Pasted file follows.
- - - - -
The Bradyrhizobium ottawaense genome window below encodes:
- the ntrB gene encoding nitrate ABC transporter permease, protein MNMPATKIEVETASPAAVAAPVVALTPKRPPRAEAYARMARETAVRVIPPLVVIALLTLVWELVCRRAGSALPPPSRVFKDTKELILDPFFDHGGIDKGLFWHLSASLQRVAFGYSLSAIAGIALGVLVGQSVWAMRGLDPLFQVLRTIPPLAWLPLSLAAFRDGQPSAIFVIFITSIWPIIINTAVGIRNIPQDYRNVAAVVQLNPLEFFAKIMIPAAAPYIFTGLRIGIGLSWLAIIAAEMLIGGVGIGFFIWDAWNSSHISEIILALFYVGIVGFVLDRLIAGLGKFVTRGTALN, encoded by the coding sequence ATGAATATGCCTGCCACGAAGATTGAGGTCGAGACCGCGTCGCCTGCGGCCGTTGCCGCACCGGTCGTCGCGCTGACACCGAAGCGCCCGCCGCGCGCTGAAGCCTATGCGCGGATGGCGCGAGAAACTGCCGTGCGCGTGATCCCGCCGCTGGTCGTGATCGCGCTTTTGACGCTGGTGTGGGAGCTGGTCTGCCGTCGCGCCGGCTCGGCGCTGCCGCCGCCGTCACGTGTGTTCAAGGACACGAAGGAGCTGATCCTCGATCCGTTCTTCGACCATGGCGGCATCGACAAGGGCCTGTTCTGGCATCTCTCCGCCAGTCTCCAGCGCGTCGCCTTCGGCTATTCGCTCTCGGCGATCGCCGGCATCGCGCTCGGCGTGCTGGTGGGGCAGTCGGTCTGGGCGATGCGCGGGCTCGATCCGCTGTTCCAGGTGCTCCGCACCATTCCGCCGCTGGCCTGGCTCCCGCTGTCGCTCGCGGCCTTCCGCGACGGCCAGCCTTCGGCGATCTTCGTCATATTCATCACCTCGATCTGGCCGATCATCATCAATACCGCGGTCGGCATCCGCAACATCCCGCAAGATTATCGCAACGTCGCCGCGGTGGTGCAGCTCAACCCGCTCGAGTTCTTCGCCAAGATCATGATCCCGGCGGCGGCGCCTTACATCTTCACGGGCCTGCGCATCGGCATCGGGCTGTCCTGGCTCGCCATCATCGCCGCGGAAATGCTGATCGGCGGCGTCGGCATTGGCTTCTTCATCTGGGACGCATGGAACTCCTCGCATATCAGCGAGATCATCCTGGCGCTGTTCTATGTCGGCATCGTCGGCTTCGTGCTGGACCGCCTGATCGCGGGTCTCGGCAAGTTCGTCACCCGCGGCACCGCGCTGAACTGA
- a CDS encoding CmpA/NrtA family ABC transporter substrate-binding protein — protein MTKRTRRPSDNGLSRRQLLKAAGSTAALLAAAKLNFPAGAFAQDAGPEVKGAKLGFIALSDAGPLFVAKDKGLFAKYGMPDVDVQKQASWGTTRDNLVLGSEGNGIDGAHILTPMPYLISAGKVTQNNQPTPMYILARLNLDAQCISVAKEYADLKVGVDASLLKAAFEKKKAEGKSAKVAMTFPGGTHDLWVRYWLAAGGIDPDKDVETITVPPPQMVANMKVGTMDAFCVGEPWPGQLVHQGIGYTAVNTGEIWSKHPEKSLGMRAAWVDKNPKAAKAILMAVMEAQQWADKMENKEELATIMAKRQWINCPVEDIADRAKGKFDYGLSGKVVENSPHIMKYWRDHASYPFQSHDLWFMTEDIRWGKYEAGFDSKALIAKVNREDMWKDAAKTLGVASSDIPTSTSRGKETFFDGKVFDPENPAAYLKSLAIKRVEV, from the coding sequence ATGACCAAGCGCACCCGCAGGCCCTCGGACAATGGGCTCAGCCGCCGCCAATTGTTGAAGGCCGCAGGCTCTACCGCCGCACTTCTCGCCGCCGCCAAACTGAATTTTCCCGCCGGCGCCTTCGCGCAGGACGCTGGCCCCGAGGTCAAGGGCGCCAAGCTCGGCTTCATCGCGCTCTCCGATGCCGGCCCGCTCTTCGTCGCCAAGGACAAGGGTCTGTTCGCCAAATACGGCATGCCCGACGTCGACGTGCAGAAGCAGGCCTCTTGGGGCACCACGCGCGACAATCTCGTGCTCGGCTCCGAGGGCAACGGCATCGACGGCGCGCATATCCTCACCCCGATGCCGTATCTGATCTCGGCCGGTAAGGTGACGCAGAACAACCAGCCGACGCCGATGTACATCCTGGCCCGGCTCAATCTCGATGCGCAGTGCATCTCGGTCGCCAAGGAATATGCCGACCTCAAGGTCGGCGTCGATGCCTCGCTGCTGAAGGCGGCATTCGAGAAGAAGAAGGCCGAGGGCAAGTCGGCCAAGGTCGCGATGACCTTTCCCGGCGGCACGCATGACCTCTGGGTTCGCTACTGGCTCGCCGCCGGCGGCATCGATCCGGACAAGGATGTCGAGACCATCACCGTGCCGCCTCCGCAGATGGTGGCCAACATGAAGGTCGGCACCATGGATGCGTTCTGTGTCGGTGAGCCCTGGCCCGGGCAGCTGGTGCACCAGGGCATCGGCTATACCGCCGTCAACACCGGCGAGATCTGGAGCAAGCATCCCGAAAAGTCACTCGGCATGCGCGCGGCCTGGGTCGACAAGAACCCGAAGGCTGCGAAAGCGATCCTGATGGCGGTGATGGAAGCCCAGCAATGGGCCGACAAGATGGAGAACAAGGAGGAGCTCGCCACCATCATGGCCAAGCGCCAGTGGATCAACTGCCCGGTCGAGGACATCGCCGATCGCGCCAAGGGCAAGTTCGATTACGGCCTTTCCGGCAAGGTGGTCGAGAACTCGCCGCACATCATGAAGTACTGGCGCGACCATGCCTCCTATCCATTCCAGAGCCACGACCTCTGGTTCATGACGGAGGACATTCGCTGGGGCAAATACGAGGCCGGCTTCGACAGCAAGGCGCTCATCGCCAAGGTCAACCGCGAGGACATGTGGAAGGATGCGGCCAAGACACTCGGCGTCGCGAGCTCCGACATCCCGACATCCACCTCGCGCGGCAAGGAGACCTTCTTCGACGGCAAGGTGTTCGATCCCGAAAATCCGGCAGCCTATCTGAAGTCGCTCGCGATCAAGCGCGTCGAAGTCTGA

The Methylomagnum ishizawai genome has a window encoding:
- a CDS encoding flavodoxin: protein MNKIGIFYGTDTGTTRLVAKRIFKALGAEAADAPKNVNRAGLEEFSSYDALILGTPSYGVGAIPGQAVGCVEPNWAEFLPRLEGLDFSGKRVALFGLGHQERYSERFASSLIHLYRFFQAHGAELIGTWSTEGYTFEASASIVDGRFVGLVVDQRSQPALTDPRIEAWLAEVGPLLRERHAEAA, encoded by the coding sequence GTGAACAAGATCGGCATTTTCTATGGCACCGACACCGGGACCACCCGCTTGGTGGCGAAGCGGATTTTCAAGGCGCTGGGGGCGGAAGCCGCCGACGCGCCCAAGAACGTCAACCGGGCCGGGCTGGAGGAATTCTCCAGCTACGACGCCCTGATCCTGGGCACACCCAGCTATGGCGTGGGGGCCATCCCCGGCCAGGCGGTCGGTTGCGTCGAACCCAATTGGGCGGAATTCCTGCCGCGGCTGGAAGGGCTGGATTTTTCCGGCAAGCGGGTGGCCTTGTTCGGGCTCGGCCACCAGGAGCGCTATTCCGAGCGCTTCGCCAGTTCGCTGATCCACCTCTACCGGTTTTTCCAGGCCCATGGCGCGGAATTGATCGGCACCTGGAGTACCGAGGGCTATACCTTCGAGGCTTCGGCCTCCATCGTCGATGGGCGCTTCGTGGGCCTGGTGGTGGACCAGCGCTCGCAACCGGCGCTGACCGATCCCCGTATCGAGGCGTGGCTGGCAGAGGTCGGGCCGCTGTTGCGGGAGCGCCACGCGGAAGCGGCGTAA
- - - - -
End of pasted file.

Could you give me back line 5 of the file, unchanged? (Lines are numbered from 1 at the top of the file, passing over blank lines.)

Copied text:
- a CDS encoding flavodoxin: protein MNKIGIFYGTDTGTTRLVAKRIFKALGAEAADAPKNVNRAGLEEFSSYDALILGTPSYGVGAIPGQAVGCVEPNWAEFLPRLEGLDFSGKRVALFGLGHQERYSERFASSLIHLYRFFQAHGAELIGTWSTEGYTFEASASIVDGRFVGLVVDQRSQPALTDPRIEAWLAEVGPLLRERHAEAA, encoded by the coding sequence GTGAACAAGATCGGCATTTTCTATGGCACCGACACCGGGACCACCCGCTTGGTGGCGAAGCGGATTTTCAAGGCGCTGGGGGCGGAAGCCGCCGACGCGCCCAAGAACGTCAACCGGGCCGGGCTGGAGGAATTCTCCAGCTACGACGCCCTGATCCTGGGCACACCCAGCTATGGCGTGGGGGCCATCCCCGGCCAGGCGGTCGGTTGCGTCGAACCCAATTGGGCGGAATTCCTGCCGCGGCTGGAAGGGCTGGATTTTTCCGGCAAGCGGGTGGCCTTGTTCGGGCTCGGCCACCAGGAGCGCTATTCCGAGCGCTTCGCCAGTTCGCTGATCCACCTCTACCGGTTTTTCCAGGCCCATGGCGCGGAATTGATCGGCACCTGGAGTACCGAGGGCTATACCTTCGAGGCTTCGGCCTCCATCGTCGATGGGCGCTTCGTGGGCCTGGTGGTGGACCAGCGCTCGCAACCGGCGCTGACCGATCCCCGTATCGAGGCGTGGCTGGCAGAGGTCGGGCCGCTGTTGCGGGAGCGCCACGCGGAAGCGGCGTAA